“Free at last, Free at last, Thank God almighty we are free at last.” Martin Luther King’s words changed the world, his ‘I Have A Dream’ speech being one of the most moving and inspirational orations of the twentieth century. Freedom was the end game of the civil rights movement of the 1950s and ‘60s in America – freedom simultaneously being one of the most taken for granted rights, and one of the most precious, depending on whether you are lucky enough to enjoy it or not.
Freedom can arise in many guises; freedom from imprisonment, torture, pain and suffering, from acts of cruelty that are inflicted upon us by others. But it can also mean a release from our own actions, the gift of being able to live free from the restrictions of addictive and destructive behaviours. Wayne Dyer, self-help author and motivational speaker, once said, “Freedom means you are unobstructed in living your life as you choose. Anything less is a form of slavery”.
And isn’t that precisely what addiction is? A form of slavery that holds us back and restricts us, maintains its control over our every thought and action and response? We are not ourselves when we are operating under the cloud of addiction. We are not making free choices when those choices are governed by patterns of thought that rule our body and mind.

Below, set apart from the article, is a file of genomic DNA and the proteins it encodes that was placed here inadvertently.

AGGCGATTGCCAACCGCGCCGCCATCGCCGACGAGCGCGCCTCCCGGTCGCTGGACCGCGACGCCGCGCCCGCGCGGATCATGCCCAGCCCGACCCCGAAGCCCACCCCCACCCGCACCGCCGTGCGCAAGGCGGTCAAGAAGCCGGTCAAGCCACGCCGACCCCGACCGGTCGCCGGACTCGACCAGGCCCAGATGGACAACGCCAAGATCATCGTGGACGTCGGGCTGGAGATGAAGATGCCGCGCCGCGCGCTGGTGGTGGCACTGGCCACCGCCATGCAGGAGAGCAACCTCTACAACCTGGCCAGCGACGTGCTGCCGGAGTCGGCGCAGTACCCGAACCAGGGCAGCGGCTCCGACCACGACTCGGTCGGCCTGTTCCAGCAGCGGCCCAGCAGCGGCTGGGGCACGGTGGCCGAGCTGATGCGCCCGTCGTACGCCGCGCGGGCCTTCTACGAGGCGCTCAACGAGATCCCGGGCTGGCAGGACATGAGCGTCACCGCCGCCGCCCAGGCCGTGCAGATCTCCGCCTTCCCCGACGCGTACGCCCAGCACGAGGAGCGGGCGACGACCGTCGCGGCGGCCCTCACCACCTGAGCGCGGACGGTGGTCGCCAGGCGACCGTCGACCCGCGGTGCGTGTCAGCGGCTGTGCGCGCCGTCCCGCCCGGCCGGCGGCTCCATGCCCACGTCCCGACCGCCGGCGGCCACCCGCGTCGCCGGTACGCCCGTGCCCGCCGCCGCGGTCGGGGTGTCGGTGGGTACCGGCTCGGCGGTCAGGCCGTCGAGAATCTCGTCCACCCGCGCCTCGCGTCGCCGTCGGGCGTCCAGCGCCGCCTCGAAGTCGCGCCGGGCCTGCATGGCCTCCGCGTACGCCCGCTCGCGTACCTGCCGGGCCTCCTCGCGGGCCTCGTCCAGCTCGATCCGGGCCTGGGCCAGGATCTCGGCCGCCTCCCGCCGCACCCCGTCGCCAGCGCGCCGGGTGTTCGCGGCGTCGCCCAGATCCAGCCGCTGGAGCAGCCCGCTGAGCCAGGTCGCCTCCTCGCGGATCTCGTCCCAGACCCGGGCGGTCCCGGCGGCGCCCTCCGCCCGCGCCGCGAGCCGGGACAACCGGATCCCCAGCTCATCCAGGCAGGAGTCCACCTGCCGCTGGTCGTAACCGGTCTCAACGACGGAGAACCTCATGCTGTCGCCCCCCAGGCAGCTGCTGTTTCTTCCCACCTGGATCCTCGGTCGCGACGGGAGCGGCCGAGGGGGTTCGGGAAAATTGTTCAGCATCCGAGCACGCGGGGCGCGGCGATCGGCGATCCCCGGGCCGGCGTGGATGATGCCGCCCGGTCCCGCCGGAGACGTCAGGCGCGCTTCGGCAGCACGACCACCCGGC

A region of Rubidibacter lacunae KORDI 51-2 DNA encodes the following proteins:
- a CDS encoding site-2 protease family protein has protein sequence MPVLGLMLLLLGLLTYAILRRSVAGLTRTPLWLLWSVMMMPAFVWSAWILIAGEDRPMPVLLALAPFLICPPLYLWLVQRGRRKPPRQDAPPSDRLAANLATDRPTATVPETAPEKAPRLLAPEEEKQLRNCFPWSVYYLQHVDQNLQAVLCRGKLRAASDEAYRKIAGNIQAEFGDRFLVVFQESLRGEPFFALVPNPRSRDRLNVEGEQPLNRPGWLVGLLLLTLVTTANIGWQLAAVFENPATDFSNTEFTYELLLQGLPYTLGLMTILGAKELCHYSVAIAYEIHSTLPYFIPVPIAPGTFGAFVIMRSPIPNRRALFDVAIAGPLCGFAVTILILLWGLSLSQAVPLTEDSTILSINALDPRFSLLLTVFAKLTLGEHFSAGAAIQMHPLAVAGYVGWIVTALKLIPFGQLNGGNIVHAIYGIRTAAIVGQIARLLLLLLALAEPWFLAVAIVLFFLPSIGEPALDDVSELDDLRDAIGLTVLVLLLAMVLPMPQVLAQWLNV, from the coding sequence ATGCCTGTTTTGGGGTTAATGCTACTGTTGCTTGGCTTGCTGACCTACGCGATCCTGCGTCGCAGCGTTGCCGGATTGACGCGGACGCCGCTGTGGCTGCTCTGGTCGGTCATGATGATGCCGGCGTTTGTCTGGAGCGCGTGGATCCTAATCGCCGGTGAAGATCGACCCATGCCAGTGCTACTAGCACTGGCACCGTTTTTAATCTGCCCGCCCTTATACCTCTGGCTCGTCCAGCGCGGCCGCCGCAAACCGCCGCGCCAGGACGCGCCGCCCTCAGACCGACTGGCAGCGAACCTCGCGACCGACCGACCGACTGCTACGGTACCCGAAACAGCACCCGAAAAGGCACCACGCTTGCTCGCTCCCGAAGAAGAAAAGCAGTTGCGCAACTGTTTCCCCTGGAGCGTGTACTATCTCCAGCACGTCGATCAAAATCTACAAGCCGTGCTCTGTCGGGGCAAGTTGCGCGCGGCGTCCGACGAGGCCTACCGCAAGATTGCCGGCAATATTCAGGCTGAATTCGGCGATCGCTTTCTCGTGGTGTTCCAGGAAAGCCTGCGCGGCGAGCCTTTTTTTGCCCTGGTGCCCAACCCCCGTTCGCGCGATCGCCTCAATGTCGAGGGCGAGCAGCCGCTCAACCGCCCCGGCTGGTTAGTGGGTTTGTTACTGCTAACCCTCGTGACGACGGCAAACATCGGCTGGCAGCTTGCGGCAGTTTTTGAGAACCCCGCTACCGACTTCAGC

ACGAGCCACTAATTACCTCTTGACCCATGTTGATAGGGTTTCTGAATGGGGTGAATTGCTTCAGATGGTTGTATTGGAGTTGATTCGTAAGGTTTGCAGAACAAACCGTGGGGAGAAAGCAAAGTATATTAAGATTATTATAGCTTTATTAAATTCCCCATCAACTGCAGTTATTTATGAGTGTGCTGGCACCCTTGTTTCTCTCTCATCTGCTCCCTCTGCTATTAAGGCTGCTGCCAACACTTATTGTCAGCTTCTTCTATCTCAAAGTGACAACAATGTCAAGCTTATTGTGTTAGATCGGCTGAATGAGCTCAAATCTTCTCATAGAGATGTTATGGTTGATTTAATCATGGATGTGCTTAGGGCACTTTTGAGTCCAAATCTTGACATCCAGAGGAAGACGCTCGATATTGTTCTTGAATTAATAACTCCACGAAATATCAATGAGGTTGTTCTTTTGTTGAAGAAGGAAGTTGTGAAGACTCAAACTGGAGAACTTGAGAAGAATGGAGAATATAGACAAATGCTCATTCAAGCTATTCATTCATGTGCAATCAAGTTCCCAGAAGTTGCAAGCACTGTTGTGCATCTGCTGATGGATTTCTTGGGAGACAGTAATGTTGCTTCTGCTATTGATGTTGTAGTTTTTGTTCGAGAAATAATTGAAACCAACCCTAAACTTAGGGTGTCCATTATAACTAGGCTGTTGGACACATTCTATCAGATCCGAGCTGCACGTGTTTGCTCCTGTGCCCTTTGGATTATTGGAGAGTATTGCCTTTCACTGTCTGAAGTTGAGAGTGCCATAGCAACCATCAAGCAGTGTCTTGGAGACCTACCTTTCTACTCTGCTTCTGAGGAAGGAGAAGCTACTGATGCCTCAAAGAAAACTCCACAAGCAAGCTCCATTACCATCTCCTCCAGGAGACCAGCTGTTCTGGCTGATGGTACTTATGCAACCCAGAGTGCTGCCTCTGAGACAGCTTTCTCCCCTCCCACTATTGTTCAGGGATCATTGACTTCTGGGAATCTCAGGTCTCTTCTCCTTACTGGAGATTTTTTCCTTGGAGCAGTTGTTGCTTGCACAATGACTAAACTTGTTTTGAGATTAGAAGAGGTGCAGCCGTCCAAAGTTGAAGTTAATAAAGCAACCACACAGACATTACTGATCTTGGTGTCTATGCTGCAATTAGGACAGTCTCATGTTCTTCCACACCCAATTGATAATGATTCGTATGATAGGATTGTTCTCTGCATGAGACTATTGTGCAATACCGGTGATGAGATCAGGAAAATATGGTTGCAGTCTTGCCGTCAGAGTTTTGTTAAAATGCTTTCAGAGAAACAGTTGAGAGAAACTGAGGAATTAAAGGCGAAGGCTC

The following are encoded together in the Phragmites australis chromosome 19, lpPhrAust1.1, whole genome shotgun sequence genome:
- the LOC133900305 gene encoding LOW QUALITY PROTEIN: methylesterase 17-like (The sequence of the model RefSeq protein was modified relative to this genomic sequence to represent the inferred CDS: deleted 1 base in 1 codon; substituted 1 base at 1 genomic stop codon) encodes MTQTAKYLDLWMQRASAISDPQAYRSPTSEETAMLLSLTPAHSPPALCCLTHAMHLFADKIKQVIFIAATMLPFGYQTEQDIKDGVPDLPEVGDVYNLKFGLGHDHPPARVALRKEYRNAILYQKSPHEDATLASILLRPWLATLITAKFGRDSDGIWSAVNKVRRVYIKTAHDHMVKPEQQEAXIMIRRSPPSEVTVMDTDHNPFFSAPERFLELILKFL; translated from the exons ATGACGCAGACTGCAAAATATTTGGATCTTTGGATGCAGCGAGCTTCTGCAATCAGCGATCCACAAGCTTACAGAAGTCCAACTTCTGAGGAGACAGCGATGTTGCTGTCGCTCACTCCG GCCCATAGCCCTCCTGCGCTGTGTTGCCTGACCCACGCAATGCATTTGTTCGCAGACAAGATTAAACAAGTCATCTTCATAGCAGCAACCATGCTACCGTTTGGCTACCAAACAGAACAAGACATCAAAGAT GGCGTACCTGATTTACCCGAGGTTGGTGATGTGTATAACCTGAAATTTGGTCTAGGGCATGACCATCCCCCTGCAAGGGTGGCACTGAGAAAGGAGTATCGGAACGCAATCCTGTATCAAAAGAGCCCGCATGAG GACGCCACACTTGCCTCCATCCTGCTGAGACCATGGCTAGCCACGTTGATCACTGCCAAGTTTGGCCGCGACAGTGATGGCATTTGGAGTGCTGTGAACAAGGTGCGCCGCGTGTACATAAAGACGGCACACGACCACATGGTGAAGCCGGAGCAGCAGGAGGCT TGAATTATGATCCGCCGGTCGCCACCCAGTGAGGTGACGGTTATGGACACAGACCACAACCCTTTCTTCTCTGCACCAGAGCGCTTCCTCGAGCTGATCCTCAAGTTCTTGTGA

When we spend our money on alcohol, we are not free. When we show ourselves up and act in a manner not true to the real us inside, we are not free. When we cannot look in the mirror because we despise the person we have become, we are not free. When we are unable to be the friend or parent or partner that we are capable of being, we are not free. When we destroy our liver and brain and heart through excessive alcohol consumption, we are not free. When we put ourselves in dangerous situations, walking home alone late at night, drunk and out of control, we are not free.
Conquering addiction means granting ourselves freedom. It means we are able to choose how we behave. It means we know exactly what or who will make us happy. It means we fulfill our potential as a friend, parent or partner. It means we possess peace of mind. It means we know ourselves inside and out. It means we no longer spend money on the things that damage us. It means we take care of our bodies and minds and give ourselves the best chance at a long and happy life. It means we have dignity and self-respect. It means nothing or nobody exercises control over the person we are, apart from ourselves. It means remembering the finer details of every day and every night. It means being free to like the person we are.
Freedom is a precious gift, and being free from addiction is incredible. This state of existence, being released from the walls that once held you back and kept you lying facedown in the dirt, can feel like a rebirth. A fresh start. A chance to see life for what it is; amazing, in all of its complexities and its banalities.